You should never ignore the signals your body gives you. But what happens when what seems like common flu symptoms turn out to be the warning signs of a much more life-threatening illness?
Sepsis. Ever heard of it? According to Sepsis Alliance, this disease “is the body’s overwhelming and life-threatening response to infection that can lead to tissue damage, organ failure, and death. In other words, it’s your body’s overactive and toxic response to an infection.”
While we may not hear about sepsis cases as often as we hear about cancer, sepsis survivor Christine Caron explained this illness is a killer.
“Sepsis kills more people than breast cancer prostate cancer and car accidents combined per year,” she wrote on Facebook. “It is the leading cause of death in emergency.”
The Ottawa, Canada, native would know. In 2013, at the age of 49, Caron went into septic shock following a “nip” on her hand from her Shih Tzu, Buster.
From there, life became much more difficult than Caron ever imagined. Vomiting and dizziness escalated into something she never expected.
“Three days after the dog bite I started to experience a few dizzy spells and became more unwell from there,” she said according to the Daily Mail.
“The next thing I knew I was in the hospital being awoken from an induced coma on June 13,” Caron shared with Caters News Agency.
“This is when I was told that I had suffered from sepsis and the only way they would be able to save me was if they amputated my arms and legs,” she continued.
Caron noted it was her 16-year-old son who kept her going and gave her motivation to continue on the path of life.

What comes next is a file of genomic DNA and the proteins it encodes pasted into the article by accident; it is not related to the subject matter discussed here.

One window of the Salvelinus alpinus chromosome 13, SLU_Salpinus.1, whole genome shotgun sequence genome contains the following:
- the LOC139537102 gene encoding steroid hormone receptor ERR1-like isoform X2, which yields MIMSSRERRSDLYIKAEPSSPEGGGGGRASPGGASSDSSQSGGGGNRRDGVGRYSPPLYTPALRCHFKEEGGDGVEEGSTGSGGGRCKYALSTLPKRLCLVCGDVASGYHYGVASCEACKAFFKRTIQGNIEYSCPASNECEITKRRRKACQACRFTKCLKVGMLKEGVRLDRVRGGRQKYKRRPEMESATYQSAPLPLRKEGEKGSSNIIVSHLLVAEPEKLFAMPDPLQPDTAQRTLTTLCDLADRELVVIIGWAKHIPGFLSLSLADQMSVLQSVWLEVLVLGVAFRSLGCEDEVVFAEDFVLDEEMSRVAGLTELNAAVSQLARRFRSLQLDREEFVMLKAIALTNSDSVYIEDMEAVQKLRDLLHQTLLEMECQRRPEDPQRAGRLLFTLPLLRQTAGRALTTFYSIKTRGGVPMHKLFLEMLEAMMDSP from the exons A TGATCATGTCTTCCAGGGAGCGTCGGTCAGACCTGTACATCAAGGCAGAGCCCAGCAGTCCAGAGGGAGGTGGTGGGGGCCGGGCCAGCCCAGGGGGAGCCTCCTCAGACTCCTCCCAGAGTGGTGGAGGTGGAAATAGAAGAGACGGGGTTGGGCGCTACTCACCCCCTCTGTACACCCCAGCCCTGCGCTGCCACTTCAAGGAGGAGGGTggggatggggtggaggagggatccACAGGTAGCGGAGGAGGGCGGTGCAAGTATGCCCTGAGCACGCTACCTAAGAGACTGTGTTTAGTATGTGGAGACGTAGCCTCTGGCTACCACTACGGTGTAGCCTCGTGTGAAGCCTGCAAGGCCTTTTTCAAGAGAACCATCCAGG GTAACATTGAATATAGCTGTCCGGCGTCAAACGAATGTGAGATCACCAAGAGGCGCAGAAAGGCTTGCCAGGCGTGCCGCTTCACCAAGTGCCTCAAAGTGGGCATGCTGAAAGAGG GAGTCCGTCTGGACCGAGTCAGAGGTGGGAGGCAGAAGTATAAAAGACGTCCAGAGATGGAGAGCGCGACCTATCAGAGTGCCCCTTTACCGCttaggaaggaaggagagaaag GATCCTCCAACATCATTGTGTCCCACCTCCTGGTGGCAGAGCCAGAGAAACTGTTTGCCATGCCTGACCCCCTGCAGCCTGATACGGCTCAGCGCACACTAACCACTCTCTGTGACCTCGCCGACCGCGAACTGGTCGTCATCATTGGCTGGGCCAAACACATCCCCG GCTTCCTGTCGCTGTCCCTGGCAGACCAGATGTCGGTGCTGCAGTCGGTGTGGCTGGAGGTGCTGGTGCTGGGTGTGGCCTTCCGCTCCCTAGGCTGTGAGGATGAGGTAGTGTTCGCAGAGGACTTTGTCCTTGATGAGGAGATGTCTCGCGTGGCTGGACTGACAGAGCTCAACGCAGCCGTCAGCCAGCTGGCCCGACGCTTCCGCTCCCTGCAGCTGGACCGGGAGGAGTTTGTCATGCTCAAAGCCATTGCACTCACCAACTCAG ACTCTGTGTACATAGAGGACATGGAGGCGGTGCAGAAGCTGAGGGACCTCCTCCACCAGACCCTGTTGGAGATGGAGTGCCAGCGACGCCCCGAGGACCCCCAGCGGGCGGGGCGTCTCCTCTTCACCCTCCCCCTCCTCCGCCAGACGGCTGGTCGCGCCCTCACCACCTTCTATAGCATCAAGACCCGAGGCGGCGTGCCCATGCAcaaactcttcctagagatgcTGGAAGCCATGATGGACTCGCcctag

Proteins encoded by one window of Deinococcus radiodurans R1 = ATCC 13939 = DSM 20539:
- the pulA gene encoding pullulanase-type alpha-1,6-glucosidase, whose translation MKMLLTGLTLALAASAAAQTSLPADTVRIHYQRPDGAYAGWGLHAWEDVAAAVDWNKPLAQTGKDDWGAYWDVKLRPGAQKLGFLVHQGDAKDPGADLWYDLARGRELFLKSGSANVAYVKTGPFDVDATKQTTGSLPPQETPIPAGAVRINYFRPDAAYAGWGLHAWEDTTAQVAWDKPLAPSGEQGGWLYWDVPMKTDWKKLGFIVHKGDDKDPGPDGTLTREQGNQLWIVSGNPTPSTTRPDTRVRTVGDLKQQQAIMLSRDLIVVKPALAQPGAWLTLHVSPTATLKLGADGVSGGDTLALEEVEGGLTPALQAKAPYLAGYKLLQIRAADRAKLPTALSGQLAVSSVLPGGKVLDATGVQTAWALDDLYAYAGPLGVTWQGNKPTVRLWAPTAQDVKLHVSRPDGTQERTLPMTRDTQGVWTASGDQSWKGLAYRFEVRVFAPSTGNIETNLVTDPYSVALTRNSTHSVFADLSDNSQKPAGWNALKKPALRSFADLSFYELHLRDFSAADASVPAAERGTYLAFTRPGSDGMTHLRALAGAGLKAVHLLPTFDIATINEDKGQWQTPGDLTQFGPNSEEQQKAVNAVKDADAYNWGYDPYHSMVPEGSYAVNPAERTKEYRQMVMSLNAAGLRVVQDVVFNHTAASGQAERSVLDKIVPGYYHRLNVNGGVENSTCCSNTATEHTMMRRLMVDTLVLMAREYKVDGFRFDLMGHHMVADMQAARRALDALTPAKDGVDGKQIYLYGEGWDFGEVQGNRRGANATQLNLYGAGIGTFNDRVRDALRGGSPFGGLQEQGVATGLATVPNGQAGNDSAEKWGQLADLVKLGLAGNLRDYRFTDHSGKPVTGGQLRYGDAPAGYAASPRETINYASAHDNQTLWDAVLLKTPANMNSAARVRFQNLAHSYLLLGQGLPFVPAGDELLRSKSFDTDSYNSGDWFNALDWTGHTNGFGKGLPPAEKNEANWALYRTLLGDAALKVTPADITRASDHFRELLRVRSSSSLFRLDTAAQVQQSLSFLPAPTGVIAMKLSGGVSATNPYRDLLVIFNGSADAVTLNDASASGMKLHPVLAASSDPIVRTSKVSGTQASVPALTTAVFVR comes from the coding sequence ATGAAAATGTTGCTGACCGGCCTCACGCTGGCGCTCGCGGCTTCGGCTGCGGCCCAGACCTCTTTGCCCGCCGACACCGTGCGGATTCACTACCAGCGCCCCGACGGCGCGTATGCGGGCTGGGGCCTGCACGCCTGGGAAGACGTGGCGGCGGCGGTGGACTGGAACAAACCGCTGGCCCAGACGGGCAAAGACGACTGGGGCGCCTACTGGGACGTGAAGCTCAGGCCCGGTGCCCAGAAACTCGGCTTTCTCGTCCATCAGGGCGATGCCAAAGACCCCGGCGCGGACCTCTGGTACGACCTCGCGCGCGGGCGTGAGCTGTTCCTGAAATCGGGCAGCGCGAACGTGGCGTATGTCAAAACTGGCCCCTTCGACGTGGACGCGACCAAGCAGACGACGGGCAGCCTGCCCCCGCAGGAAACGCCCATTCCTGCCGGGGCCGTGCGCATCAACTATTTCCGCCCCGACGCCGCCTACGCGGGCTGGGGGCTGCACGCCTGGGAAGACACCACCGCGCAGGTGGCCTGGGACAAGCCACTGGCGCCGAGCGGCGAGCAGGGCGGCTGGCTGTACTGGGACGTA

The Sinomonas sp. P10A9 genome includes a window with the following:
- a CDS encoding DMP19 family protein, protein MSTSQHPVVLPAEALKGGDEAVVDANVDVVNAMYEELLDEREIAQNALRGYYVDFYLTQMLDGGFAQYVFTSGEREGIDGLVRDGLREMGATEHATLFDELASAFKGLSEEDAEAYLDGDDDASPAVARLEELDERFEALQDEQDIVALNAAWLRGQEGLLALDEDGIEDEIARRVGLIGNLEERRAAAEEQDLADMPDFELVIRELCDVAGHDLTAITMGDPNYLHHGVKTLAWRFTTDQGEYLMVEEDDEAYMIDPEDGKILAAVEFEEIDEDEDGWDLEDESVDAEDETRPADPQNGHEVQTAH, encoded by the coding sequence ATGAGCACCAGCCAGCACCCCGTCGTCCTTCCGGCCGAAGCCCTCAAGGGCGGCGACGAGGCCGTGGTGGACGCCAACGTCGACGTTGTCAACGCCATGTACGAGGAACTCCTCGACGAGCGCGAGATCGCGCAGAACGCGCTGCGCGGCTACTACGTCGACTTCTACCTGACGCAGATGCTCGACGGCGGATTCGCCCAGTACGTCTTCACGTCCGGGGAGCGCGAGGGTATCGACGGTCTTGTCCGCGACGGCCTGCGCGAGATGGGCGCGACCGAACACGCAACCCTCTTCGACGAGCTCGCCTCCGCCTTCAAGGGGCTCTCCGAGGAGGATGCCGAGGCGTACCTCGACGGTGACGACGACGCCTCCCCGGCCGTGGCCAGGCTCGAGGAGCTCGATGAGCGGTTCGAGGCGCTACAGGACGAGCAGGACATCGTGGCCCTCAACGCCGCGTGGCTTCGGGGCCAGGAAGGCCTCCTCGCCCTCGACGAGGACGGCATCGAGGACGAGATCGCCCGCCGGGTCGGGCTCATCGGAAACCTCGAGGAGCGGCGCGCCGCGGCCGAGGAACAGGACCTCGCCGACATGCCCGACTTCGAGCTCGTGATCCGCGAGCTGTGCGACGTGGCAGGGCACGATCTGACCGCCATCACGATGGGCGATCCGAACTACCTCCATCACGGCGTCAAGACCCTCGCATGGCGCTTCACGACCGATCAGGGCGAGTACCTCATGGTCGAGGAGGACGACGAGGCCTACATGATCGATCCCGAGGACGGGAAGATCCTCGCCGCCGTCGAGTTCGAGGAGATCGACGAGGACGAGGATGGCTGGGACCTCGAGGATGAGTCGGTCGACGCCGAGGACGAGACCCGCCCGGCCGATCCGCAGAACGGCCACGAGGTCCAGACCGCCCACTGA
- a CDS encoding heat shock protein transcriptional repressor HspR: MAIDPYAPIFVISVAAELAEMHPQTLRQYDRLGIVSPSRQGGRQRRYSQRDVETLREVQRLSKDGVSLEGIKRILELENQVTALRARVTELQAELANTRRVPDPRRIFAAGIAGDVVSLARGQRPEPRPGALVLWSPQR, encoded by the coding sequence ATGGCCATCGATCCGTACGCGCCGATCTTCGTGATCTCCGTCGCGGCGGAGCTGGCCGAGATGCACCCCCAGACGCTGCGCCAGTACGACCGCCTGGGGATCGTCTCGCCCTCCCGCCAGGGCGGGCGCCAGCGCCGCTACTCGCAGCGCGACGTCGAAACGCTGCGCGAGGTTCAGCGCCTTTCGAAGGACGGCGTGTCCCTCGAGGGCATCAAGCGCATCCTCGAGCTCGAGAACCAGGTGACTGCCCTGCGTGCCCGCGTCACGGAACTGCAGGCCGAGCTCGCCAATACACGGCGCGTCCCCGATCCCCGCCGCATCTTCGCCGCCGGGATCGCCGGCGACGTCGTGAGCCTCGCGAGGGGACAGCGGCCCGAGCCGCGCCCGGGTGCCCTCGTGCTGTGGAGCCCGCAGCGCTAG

“I had to make decisions, move forward and change my perspective in life,” she told CTV. And move forward she has indeed, in the best way possible.
Caron has learned to walk again. She’s had to learn how to use her arms again, too. While she was initially told both arms would need to be amputated, just like her legs, circulation found its way back into her right arm and it was saved.
Now the strong and inspiring mom and amputee advocates for others like her. She is a speaker and hopes to educate others on the dangers of sepsis and encourage anyone who struggles in the wake of surviving the illness.
Liftable, a section of The Western Journal, had the opportunity to correspond with Christine Caron regarding her incredible story.
“At the beginning, I was very suicidal,” she told Liftable. “I didn’t see value in my life at all or how I could continue to raise my children.”
It was only after her right arm was saved that Caron began to see that “glimmer of hope,” as she puts it. “I decided that my kids needed a mom regardless of what she looked like or how active she was,” she explained.
We asked Caron what she would say to others facing similar challenges. Her response is so encouraging.
“Please do not despair,” she said. “There is life after amputation! There will be changes and adaptations but there is life.”
She went on to stress the importance of knowing the signs and symptoms of sepsis and that she hopes to raise awareness for post-sepsis syndrome, something many sepsis survivors do not even know about.
“If my story brings awareness and helps to save even one person from Sepsis then my journey will have been worth it,” Caron shared on her Facebook page.
If you would like to learn more about Caron and her journey, or learn more about sepsis, visit her Facebook page or go to sepsis.org.
Please also see the Post Sepsis Syndrome Fact Sheet from the Centers for Disease Control to better understand the dangers posed for sepsis survivors.
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